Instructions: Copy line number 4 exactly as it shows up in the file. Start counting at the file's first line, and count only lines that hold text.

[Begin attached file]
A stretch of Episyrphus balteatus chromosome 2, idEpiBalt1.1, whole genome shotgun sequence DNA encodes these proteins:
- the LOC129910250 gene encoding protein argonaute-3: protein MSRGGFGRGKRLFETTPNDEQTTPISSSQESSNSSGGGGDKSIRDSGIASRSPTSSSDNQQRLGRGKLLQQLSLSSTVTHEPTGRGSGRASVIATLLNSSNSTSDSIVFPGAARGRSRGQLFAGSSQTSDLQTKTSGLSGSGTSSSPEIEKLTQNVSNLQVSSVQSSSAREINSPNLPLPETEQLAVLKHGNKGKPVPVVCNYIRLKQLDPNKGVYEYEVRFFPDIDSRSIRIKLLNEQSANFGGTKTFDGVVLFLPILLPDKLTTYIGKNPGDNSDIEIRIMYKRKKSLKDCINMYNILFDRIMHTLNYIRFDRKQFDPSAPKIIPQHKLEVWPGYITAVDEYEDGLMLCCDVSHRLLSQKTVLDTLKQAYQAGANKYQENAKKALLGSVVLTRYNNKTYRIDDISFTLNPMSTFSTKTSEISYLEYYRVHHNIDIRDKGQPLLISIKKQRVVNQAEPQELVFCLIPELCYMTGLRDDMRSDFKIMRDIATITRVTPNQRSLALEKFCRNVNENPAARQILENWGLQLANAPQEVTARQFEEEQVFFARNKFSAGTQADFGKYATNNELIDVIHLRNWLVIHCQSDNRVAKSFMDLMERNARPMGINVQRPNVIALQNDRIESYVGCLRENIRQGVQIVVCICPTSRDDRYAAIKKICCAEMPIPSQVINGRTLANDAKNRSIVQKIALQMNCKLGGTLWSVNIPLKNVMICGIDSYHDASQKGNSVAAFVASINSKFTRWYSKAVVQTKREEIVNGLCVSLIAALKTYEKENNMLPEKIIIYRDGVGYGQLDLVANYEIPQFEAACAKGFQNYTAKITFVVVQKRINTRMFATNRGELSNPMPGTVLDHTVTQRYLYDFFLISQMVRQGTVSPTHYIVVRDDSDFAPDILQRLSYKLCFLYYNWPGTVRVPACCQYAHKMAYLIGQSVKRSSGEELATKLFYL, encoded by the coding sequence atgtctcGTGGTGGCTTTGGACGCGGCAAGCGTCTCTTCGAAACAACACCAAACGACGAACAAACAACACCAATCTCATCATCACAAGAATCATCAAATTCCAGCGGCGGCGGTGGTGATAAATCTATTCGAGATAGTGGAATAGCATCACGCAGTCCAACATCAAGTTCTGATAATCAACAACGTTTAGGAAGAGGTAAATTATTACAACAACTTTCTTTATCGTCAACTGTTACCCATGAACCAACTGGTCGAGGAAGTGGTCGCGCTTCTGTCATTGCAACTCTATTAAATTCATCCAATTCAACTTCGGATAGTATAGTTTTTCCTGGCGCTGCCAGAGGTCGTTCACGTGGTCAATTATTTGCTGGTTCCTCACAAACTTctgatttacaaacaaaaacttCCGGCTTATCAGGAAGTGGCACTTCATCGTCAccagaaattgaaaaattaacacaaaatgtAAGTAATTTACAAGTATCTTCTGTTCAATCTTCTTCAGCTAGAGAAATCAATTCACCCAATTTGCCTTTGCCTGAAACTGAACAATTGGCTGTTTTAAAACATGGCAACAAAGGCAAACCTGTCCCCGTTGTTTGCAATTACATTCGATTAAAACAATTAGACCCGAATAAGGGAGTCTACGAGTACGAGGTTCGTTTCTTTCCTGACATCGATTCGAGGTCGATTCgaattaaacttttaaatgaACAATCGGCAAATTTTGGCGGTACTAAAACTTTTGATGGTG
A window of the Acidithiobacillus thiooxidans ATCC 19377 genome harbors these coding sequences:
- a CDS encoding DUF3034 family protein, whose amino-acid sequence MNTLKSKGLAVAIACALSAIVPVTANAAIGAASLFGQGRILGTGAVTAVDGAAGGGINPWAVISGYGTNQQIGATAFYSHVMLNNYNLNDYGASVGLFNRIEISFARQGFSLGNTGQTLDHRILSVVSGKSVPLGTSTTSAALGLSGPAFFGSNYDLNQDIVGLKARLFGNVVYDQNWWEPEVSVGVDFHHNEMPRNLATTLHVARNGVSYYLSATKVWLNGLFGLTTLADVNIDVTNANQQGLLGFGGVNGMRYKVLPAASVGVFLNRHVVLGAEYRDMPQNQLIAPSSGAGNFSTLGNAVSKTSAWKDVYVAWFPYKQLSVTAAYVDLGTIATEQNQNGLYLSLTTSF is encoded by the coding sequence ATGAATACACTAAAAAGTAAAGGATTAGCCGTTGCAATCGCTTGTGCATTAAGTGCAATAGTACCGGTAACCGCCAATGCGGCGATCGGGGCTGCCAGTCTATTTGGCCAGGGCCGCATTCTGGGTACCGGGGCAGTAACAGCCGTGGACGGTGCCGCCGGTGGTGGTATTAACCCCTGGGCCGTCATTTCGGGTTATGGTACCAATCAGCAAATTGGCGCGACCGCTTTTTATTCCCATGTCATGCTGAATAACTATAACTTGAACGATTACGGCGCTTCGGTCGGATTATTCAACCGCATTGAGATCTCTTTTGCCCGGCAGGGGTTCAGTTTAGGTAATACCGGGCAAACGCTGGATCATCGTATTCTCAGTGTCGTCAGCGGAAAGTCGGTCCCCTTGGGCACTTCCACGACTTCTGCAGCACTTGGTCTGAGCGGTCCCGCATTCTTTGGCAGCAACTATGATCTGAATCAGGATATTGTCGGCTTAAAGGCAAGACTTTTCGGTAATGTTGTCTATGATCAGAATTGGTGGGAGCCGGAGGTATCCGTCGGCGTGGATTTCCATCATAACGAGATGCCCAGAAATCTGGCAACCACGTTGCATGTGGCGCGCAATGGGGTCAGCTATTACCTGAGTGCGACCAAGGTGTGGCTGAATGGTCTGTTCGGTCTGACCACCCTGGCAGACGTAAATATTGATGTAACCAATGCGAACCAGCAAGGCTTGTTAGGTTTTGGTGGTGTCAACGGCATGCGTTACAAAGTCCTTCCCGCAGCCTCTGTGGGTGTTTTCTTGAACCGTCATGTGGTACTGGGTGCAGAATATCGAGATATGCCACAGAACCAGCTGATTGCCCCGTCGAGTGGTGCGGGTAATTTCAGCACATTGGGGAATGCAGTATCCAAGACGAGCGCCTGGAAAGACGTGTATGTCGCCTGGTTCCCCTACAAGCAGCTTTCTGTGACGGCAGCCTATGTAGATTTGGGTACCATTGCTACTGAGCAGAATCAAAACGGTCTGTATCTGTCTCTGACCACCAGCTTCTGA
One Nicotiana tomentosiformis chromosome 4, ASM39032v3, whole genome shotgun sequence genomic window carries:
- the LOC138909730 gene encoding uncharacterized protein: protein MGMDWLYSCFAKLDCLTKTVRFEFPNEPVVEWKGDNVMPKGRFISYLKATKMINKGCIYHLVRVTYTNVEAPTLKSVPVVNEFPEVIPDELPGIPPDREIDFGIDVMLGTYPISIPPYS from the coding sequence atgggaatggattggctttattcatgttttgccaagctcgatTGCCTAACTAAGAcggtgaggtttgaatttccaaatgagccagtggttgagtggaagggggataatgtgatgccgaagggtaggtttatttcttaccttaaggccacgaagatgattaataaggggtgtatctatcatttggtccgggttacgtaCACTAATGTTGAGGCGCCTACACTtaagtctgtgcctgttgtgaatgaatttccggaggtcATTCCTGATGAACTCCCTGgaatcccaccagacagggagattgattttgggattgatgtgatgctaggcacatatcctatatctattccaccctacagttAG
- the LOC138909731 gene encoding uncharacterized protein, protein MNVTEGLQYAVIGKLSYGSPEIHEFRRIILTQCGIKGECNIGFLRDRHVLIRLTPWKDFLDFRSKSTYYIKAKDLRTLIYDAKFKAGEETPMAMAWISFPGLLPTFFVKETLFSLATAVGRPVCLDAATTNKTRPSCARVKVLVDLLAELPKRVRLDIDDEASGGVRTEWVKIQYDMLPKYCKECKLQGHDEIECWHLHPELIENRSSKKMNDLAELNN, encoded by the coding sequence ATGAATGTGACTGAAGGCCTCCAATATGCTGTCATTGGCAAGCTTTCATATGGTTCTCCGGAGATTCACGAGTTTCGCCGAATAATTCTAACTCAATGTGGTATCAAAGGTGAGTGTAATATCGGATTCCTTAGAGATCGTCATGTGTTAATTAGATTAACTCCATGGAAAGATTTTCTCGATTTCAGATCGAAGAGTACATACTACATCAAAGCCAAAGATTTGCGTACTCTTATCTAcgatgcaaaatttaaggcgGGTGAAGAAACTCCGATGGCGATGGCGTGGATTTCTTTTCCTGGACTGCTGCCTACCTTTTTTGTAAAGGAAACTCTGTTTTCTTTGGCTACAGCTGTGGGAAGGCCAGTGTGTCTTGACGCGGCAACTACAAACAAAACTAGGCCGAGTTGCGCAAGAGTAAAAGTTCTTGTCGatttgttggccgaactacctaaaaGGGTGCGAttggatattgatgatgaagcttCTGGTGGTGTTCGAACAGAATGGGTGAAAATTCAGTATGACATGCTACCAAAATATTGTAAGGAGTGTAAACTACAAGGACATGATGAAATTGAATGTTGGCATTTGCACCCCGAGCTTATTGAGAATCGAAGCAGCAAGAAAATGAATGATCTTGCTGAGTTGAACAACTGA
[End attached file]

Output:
- a CDS encoding DUF3034 family protein, whose amino-acid sequence MNTLKSKGLAVAIACALSAIVPVTANAAIGAASLFGQGRILGTGAVTAVDGAAGGGINPWAVISGYGTNQQIGATAFYSHVMLNNYNLNDYGASVGLFNRIEISFARQGFSLGNTGQTLDHRILSVVSGKSVPLGTSTTSAALGLSGPAFFGSNYDLNQDIVGLKARLFGNVVYDQNWWEPEVSVGVDFHHNEMPRNLATTLHVARNGVSYYLSATKVWLNGLFGLTTLADVNIDVTNANQQGLLGFGGVNGMRYKVLPAASVGVFLNRHVVLGAEYRDMPQNQLIAPSSGAGNFSTLGNAVSKTSAWKDVYVAWFPYKQLSVTAAYVDLGTIATEQNQNGLYLSLTTSF is encoded by the coding sequence ATGAATACACTAAAAAGTAAAGGATTAGCCGTTGCAATCGCTTGTGCATTAAGTGCAATAGTACCGGTAACCGCCAATGCGGCGATCGGGGCTGCCAGTCTATTTGGCCAGGGCCGCATTCTGGGTACCGGGGCAGTAACAGCCGTGGACGGTGCCGCCGGTGGTGGTATTAACCCCTGGGCCGTCATTTCGGGTTATGGTACCAATCAGCAAATTGGCGCGACCGCTTTTTATTCCCATGTCATGCTGAATAACTATAACTTGAACGATTACGGCGCTTCGGTCGGATTATTCAACCGCATTGAGATCTCTTTTGCCCGGCAGGGGTTCAGTTTAGGTAATACCGGGCAAACGCTGGATCATCGTATTCTCAGTGTCGTCAGCGGAAAGTCGGTCCCCTTGGGCACTTCCACGACTTCTGCAGCACTTGGTCTGAGCGGTCCCGCATTCTTTGGCAGCAACTATGATCTGAATCAGGATATTGTCGGCTTAAAGGCAAGACTTTTCGGTAATGTTGTCTATGATCAGAATTGGTGGGAGCCGGAGGTATCCGTCGGCGTGGATTTCCATCATAACGAGATGCCCAGAAATCTGGCAACCACGTTGCATGTGGCGCGCAATGGGGTCAGCTATTACCTGAGTGCGACCAAGGTGTGGCTGAATGGTCTGTTCGGTCTGACCACCCTGGCAGACGTAAATATTGATGTAACCAATGCGAACCAGCAAGGCTTGTTAGGTTTTGGTGGTGTCAACGGCATGCGTTACAAAGTCCTTCCCGCAGCCTCTGTGGGTGTTTTCTTGAACCGTCATGTGGTACTGGGTGCAGAATATCGAGATATGCCACAGAACCAGCTGATTGCCCCGTCGAGTGGTGCGGGTAATTTCAGCACATTGGGGAATGCAGTATCCAAGACGAGCGCCTGGAAAGACGTGTATGTCGCCTGGTTCCCCTACAAGCAGCTTTCTGTGACGGCAGCCTATGTAGATTTGGGTACCATTGCTACTGAGCAGAATCAAAACGGTCTGTATCTGTCTCTGACCACCAGCTTCTGA